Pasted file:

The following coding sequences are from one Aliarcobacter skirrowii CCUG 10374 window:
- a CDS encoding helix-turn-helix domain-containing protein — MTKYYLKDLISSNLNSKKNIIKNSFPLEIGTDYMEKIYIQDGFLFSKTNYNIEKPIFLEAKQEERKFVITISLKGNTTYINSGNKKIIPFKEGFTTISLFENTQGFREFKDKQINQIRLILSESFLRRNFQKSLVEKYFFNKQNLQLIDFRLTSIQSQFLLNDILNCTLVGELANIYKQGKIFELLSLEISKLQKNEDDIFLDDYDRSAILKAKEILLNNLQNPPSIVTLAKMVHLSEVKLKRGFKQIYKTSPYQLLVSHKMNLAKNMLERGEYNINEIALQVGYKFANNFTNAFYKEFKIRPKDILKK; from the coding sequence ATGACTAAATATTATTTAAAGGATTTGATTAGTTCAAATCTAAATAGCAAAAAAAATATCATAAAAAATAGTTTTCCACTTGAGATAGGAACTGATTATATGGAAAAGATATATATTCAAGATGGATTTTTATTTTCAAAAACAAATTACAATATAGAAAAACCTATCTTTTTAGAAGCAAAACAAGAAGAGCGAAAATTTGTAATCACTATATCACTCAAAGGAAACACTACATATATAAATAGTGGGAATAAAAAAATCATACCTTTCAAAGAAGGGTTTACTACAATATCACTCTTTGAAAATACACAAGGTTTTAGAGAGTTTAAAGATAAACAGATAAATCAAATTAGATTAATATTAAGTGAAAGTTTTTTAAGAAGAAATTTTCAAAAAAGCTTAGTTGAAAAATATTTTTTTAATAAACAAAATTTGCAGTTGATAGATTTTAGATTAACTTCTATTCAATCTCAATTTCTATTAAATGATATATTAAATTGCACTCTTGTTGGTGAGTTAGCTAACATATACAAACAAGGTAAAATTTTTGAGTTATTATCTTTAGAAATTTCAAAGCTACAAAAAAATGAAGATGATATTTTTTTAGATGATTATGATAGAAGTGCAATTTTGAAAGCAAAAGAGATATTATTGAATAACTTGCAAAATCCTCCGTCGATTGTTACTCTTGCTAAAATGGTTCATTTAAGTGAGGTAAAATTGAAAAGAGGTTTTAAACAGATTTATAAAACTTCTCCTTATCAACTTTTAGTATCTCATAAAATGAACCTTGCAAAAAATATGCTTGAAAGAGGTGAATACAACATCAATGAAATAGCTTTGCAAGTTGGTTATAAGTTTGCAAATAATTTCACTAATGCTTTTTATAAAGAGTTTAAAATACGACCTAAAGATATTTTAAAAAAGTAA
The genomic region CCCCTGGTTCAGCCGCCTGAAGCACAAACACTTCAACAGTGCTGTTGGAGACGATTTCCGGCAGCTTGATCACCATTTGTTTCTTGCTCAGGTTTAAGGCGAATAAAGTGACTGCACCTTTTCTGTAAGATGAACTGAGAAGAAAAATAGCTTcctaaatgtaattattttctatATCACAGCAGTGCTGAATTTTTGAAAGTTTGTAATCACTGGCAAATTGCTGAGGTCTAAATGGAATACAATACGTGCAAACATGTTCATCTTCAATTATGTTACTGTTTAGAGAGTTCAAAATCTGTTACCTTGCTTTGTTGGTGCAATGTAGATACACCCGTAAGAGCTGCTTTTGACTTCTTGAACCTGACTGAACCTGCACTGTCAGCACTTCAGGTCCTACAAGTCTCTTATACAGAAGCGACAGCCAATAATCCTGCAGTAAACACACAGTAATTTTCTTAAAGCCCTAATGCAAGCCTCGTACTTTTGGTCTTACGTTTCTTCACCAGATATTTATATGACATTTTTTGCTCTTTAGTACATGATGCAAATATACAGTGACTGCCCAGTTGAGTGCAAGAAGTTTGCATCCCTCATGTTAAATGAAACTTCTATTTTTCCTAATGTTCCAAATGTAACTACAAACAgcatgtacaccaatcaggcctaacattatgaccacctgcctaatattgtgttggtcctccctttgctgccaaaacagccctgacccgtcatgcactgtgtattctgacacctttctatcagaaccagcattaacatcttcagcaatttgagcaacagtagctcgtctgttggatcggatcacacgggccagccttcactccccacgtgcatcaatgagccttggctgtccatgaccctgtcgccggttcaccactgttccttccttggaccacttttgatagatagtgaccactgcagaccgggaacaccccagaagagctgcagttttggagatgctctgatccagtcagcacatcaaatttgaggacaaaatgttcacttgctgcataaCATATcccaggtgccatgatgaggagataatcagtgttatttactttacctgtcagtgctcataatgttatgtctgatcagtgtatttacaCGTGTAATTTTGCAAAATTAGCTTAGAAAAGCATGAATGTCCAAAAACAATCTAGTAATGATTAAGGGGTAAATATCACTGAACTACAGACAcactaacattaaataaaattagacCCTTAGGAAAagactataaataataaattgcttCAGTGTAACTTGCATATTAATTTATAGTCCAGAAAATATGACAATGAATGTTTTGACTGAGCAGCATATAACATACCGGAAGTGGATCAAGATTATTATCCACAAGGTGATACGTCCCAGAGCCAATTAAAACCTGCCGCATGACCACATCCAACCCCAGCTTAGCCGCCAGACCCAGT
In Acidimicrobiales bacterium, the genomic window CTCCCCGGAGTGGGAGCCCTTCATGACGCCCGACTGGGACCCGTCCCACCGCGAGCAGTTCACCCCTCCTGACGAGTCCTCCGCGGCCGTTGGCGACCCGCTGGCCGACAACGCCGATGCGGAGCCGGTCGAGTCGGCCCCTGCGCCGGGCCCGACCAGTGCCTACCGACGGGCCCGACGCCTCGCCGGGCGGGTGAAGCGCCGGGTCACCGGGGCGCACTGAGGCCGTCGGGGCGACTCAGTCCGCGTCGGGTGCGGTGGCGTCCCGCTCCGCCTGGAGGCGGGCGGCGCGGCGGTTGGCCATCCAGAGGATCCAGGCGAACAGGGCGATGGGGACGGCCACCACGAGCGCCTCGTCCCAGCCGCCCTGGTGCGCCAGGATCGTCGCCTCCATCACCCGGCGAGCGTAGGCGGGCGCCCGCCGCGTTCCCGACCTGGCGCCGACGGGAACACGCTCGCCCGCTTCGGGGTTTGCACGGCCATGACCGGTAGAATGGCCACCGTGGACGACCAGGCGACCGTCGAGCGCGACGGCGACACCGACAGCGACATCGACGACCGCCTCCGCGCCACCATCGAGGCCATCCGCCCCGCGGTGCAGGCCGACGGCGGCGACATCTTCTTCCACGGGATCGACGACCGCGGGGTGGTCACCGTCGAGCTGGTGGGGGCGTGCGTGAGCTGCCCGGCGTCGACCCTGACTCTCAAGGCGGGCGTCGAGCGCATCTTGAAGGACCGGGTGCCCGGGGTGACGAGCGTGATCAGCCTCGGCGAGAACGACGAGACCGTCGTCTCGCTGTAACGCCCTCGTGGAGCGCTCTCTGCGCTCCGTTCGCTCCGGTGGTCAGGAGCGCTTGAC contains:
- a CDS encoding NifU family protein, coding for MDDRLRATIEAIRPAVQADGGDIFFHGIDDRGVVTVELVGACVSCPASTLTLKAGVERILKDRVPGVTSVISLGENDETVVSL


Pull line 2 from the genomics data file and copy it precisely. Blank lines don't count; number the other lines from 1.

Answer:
- a CDS encoding helix-turn-helix domain-containing protein — MTKYYLKDLISSNLNSKKNIIKNSFPLEIGTDYMEKIYIQDGFLFSKTNYNIEKPIFLEAKQEERKFVITISLKGNTTYINSGNKKIIPFKEGFTTISLFENTQGFREFKDKQINQIRLILSESFLRRNFQKSLVEKYFFNKQNLQLIDFRLTSIQSQFLLNDILNCTLVGELANIYKQGKIFELLSLEISKLQKNEDDIFLDDYDRSAILKAKEILLNNLQNPPSIVTLAKMVHLSEVKLKRGFKQIYKTSPYQLLVSHKMNLAKNMLERGEYNINEIALQVGYKFANNFTNAFYKEFKIRPKDILKK; from the coding sequence ATGACTAAATATTATTTAAAGGATTTGATTAGTTCAAATCTAAATAGCAAAAAAAATATCATAAAAAATAGTTTTCCACTTGAGATAGGAACTGATTATATGGAAAAGATATATATTCAAGATGGATTTTTATTTTCAAAAACAAATTACAATATAGAAAAACCTATCTTTTTAGAAGCAAAACAAGAAGAGCGAAAATTTGTAATCACTATATCACTCAAAGGAAACACTACATATATAAATAGTGGGAATAAAAAAATCATACCTTTCAAAGAAGGGTTTACTACAATATCACTCTTTGAAAATACACAAGGTTTTAGAGAGTTTAAAGATAAACAGATAAATCAAATTAGATTAATATTAAGTGAAAGTTTTTTAAGAAGAAATTTTCAAAAAAGCTTAGTTGAAAAATATTTTTTTAATAAACAAAATTTGCAGTTGATAGATTTTAGATTAACTTCTATTCAATCTCAATTTCTATTAAATGATATATTAAATTGCACTCTTGTTGGTGAGTTAGCTAACATATACAAACAAGGTAAAATTTTTGAGTTATTATCTTTAGAAATTTCAAAGCTACAAAAAAATGAAGATGATATTTTTTTAGATGATTATGATAGAAGTGCAATTTTGAAAGCAAAAGAGATATTATTGAATAACTTGCAAAATCCTCCGTCGATTGTTACTCTTGCTAAAATGGTTCATTTAAGTGAGGTAAAATTGAAAAGAGGTTTTAAACAGATTTATAAAACTTCTCCTTATCAACTTTTAGTATCTCATAAAATGAACCTTGCAAAAAATATGCTTGAAAGAGGTGAATACAACATCAATGAAATAGCTTTGCAAGTTGGTTATAAGTTTGCAAATAATTTCACTAATGCTTTTTATAAAGAGTTTAAAATACGACCTAAAGATATTTTAAAAAAGTAA